One thing that the Coronavirus pandemic should have taught us is that our food supply is not nearly as secure as we may have believed. Though the panic-buying-induced bare shelves of March and April are behind us, a longer-term set of spot shortages remains. Some of these shortages are due to the lingering effects of concerned shoppers buying a year’s supply of a wide variety of products. Other shortages are caused or made worse by a whole slew of weather events from our August heavy rains and flooding damaging local crops, to the wildfires and intense heat impacting crops on the west coast.
Our buyers have been working overtime scrambling to find back-up suppliers and alternative brands to fill our shelves when regularly-stocked items are unavailable. When Muir Glen tomato products were scarce, we brought in the Made With brand. Cadia bathroom tissue and paper towels now augment their often-missing Seventh Generation counterparts.
Unfortunately, many brands are still experiencing production shortfalls due to ingredient shortfalls or strong sales that exceed production capabilities. Organic Valley dairy products are in extremely short supply and what we get in varies from week to week. Applegate can’t keep up with the demand for their sliced meats and sausages now that most meals are being eaten at home. Amy’s has cut a number of slower-selling items out of its production schedule to focus on upping the supply of its historic best sellers, and we still get shorted on those. Nancy’s yogurt and Harmless Harvest coconut water were included in our September sale flyer. We received no cases of those for the entire month. And, sadly, the Now brand—once our best-selling line of nutritional supplements, continues to run at a more than a fifty percent stock-out rate as it has for many months.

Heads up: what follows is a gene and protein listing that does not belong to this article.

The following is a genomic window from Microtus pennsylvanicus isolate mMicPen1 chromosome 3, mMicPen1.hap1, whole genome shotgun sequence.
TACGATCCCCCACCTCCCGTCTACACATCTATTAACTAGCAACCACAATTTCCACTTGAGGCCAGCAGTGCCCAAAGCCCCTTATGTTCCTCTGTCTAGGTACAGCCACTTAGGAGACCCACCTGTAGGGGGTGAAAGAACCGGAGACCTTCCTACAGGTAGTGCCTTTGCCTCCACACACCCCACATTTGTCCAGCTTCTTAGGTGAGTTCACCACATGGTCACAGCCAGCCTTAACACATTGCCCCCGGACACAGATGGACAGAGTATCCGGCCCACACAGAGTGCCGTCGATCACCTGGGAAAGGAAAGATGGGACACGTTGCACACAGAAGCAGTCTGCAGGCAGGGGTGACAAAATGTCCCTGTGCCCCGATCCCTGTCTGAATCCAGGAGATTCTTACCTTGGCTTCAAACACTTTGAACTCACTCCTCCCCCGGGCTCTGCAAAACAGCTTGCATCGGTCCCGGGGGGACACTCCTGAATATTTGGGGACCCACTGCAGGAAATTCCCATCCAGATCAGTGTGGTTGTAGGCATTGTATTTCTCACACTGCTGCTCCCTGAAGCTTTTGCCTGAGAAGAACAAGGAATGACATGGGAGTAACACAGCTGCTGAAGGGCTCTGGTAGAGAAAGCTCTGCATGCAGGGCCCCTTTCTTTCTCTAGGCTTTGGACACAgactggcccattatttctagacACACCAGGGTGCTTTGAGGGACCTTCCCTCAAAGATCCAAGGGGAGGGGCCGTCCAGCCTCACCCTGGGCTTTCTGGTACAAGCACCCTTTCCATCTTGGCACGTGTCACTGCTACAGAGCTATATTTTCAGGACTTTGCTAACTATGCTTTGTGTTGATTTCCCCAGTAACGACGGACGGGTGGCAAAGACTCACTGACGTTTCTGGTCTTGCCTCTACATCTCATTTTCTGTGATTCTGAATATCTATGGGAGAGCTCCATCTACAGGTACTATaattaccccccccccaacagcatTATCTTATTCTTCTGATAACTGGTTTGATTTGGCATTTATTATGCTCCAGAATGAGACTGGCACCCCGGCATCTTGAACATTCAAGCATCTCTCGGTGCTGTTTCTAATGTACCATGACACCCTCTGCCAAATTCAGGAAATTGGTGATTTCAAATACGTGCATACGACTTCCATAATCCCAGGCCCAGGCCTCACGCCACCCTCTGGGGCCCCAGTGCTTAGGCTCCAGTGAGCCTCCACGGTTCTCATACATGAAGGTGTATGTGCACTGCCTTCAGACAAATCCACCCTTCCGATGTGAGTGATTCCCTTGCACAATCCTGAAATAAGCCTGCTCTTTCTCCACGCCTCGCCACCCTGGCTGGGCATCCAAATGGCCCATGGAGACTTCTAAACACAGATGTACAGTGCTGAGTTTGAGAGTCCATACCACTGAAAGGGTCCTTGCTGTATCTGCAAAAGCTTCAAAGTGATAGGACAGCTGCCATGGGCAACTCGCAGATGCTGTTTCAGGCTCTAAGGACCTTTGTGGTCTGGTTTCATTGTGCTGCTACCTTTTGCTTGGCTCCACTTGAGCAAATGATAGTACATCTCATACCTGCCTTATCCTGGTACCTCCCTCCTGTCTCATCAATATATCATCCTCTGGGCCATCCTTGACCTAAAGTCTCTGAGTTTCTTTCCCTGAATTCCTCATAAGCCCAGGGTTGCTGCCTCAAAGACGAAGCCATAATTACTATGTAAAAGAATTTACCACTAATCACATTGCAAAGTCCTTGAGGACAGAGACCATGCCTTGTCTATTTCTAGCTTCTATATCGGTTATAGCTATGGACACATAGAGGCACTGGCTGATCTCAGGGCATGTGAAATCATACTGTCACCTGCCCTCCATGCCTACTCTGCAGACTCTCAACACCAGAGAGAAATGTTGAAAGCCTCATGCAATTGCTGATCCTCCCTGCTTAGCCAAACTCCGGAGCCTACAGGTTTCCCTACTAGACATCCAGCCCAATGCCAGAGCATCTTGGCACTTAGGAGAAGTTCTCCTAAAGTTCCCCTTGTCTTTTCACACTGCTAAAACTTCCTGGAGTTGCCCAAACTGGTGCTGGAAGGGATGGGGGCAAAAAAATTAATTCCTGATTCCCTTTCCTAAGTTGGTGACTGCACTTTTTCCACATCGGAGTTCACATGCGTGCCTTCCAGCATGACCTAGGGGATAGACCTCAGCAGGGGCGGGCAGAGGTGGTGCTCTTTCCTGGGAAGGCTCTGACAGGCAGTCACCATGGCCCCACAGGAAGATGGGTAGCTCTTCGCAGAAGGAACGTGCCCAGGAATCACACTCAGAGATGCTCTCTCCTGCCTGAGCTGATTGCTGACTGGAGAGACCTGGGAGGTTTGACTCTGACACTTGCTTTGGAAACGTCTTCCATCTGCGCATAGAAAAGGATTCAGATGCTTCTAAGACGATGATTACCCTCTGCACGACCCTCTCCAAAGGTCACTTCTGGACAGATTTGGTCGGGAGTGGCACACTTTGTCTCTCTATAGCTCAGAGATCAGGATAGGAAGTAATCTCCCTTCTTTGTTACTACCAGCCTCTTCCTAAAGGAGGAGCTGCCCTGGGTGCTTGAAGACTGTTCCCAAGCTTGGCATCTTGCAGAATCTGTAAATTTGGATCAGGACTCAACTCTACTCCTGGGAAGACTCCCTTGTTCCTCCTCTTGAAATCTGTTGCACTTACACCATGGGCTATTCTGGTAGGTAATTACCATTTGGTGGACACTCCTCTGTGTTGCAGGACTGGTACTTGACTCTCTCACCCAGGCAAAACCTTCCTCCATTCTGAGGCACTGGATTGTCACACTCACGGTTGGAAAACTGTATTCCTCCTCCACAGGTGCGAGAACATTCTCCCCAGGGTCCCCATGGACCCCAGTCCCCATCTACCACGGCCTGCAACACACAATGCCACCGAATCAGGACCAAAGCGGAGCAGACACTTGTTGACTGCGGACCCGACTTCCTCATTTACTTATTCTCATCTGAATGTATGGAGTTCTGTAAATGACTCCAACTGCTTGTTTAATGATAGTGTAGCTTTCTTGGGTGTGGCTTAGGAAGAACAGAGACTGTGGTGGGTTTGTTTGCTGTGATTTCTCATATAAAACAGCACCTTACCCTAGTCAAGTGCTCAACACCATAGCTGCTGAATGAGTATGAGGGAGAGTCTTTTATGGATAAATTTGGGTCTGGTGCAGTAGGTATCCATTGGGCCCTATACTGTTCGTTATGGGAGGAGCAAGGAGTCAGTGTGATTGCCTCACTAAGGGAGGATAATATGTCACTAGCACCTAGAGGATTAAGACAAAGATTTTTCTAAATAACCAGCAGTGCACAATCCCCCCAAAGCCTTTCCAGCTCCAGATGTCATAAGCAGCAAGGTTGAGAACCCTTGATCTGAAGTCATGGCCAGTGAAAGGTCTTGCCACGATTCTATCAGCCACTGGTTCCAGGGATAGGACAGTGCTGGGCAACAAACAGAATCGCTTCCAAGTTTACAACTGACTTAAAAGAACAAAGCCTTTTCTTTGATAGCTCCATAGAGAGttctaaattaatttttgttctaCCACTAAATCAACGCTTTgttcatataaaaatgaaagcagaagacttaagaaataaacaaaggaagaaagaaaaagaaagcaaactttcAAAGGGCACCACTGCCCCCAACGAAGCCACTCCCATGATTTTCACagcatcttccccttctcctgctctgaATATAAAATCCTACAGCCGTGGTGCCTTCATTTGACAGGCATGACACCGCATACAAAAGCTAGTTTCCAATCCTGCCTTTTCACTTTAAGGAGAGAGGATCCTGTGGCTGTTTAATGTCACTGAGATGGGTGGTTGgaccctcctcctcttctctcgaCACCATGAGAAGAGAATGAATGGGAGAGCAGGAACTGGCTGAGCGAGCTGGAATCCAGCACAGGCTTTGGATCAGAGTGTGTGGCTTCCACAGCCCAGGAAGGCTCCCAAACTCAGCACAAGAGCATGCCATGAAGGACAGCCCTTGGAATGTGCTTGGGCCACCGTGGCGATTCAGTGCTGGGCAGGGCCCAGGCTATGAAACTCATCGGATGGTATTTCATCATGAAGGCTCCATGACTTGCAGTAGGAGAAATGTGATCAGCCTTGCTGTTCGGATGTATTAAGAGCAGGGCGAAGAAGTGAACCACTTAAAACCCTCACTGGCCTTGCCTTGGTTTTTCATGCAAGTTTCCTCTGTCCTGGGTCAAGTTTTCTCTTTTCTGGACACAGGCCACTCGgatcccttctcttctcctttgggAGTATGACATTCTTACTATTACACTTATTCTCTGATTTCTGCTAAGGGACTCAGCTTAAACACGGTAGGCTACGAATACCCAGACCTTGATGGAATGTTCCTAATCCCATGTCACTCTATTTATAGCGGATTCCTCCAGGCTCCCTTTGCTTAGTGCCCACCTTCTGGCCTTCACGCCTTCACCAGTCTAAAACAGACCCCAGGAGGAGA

Finally, fresh produce is the one category of food that is most likely to experience periodic shortages due to both seasonality and uncooperative weather. The main growing areas of California suffered from extreme heat during the summer and that will impact harvests well into the fall. The River Fire, which as of this writing has consumed tens of thousands of acres near the Salinas Valley growing area is impacting the harvests of strawberries, lettuce, broccoli, celery, peppers and more. Falling ash can ruin tender strawberries. Other crops are impacted by smoke—not directly—but because harvesters are limited to the amount of time they are allowed to work in smoke-filled fields.
GREENFIELD, CA (Photo by Brent Stirton/Getty Images) Original image from https://www.npr.org/2020/09/14/912752013/wildfires-make-dangerous-air-for-farmworkers-it-s-like-you-can-t-breathe